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“Best Practices:” Firm Names and Letterheads
Post on December 16th, 2014

This issue of MALPRACTICE ALERT! will begin a series of “Best Practices” articles that will take an in-depth look at a topic and provide information and resources to give lawyers ways to optimize their practice.  The “Best Practices” article in this issue will focus on Firm Letterheads and Firm Names.

My thanks to Heidi Dorn of the Board of Commissioners on Grievances and Discipline and Gene Whetzel, OSBA General Counsel, for their review and comments on this article.

Last summer MALPRACTICE ALERT! addressed What Do I Do With Closed Client Files?  That helpful article is available on the OBLIC website and will be added to the “Best Practices” series.

I hope the “Best Practices” series will answer many questions that come up as lawyers open a practice or transition to another firm.    If you have a topic for consideration as an article for MALPRACTICE ALERT! please let me know.  OBLIC is here for you!

Gretchen Mote, Editor





 Rule* 7.5 FIRM NAMES AND LETTERHEADS governs this aspect of professional conduct for lawyers.  The rule itself is fairly straightforward, but the application can be challenging when lawyers start designing letterhead and choosing a firm name.

*Note:  Throughout this article “Rule” refers to a rule of the Ohio Rules of Professional Conduct.


 Rule 7.5 says a lawyer can’t use a firm name, letterhead or other professional designation that violates Rule 7.1 COMMUNICATIONS CONCERNING A LAWYER’S SERVICES.

 Rule 7.1 provides that a lawyer shall not make or use

  • a false,
  • misleading, or
  • nonverifiable

communication about the lawyer or the lawyer’s services.

Rule 7.1 specifically notes that a communication is false or misleading if

  • it      contains a material misrepresentation of fact or law, or
  • omits a      fact necessary to make the statement considered as a whole not materially      misleading.

Truthful statements that are misleading are also prohibited by the rule.

The goal is to avoid creating a firm name or letterhead that misleads or misrepresents the firm, making it seem something more than it is.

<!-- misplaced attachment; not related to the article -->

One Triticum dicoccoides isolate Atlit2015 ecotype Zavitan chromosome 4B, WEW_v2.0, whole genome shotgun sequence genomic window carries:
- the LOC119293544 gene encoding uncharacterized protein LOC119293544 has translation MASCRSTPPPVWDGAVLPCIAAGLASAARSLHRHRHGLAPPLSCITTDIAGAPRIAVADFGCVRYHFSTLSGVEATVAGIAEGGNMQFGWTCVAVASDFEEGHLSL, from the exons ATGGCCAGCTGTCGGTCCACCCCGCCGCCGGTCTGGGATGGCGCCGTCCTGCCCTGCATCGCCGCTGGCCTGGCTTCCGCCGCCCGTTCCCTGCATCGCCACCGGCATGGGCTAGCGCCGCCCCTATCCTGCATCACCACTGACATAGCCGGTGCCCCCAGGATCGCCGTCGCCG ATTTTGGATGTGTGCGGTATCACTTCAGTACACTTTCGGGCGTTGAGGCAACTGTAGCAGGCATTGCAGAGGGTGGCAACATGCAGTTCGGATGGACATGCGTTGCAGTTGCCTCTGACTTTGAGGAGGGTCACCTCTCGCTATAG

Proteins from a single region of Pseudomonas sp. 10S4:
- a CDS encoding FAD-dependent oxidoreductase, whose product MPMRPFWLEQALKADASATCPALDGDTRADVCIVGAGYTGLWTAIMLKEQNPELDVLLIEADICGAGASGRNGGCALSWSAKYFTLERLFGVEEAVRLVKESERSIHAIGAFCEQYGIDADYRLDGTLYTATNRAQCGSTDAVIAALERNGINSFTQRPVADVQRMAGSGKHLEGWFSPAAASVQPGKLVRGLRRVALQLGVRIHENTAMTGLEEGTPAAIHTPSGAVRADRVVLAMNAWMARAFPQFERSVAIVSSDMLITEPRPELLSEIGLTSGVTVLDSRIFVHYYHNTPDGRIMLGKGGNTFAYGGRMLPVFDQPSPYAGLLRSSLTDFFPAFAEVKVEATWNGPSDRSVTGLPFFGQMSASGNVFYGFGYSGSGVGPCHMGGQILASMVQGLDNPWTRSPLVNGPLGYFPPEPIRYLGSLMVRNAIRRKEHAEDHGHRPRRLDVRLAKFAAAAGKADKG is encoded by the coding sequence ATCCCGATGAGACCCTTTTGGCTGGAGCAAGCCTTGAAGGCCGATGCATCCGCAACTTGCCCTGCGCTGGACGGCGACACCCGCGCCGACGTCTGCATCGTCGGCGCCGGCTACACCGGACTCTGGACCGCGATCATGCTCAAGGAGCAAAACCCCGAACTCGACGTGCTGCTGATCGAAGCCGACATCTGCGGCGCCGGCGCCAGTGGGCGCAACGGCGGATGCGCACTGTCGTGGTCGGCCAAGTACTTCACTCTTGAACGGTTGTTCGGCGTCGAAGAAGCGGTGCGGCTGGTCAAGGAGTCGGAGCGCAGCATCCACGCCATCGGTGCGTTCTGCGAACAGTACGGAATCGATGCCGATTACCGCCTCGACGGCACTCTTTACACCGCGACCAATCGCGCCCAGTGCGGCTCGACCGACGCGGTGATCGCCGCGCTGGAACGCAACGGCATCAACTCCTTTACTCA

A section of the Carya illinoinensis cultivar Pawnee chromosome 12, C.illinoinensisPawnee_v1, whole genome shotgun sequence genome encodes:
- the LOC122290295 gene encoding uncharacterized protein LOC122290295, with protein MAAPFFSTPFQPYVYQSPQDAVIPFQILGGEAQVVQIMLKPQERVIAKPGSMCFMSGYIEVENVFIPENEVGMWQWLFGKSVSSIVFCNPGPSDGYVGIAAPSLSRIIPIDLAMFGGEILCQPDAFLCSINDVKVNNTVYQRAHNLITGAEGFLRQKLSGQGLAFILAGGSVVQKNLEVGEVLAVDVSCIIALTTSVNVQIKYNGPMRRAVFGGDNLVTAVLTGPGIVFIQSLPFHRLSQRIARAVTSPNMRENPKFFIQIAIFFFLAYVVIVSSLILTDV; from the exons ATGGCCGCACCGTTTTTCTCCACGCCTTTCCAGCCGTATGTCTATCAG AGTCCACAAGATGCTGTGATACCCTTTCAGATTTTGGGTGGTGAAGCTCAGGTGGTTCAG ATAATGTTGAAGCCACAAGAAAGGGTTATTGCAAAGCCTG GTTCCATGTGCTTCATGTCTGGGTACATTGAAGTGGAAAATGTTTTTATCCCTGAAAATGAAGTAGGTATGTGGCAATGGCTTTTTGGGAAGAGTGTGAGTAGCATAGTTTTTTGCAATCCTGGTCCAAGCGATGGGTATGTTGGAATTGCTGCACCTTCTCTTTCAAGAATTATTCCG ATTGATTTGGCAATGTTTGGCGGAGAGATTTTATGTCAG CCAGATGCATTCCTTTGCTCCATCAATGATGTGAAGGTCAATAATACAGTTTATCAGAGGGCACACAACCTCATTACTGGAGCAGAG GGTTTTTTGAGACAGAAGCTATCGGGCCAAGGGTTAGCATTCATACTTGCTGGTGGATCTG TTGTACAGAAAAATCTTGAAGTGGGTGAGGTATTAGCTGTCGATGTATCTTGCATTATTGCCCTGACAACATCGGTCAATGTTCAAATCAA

*  Lawyers who do not actually have associates cannot call the firm “Lawyer & Associates.”

(See, Opinion* 95-1. Throughout this article “Opinion” refers to an Opinion of the Ohio Supreme Court Board of Commissioners on Grievances & Discipline.)


Rule 7.5 also indicates that a lawyer in private practice shall not

  • practice under a trade name,
  • a name that is misleading as to the identity of the lawyer or lawyers practicing under the name, or
  • a firm name containing names other than those of one or more of the lawyers in the firm.*

(* with the exception of retired or deceased lawyers)

A common question about trade names arises when firms incorporate under a firm name and try to operate as a “dba.”

“Mary Smith Co., LPA” dba “Smith Law.”

*  Attorney Smith could practice under the name “Smith Law,” if that is how the firm was designated or if the firm was a sole proprietorship.

*  The firm cannot simply use dba “Smith Law,” as it does not reflect how the firm is incorporated and does not contain the proper designation required by Rule 7.5 and Gov. Bar R. III.

Another permutation of this concept is using the letters of the attorneys’ last names followed by “Law Group.”

Attorneys Able, Baker and Cook, decide they will form “ABC Law Group.”

*  This name would constitute a trade name and would NOT be permissible.

Comment [4] of Rule 7.5 prohibits the use of a trade name or geographical or other type of identification or description.

*  A lawyer cannot practice under the name “Hometown Injury Law.”

(See, Medina Cty Bar Assn. v. Grieselhuber, 78 Ohio St. 3d 373 (1997).)


Rule 7.5 further provides (t)hat the name of

  • a professional corporation or association,
  • legal clinic,
  • limited liability company, or
  • limited liability partnership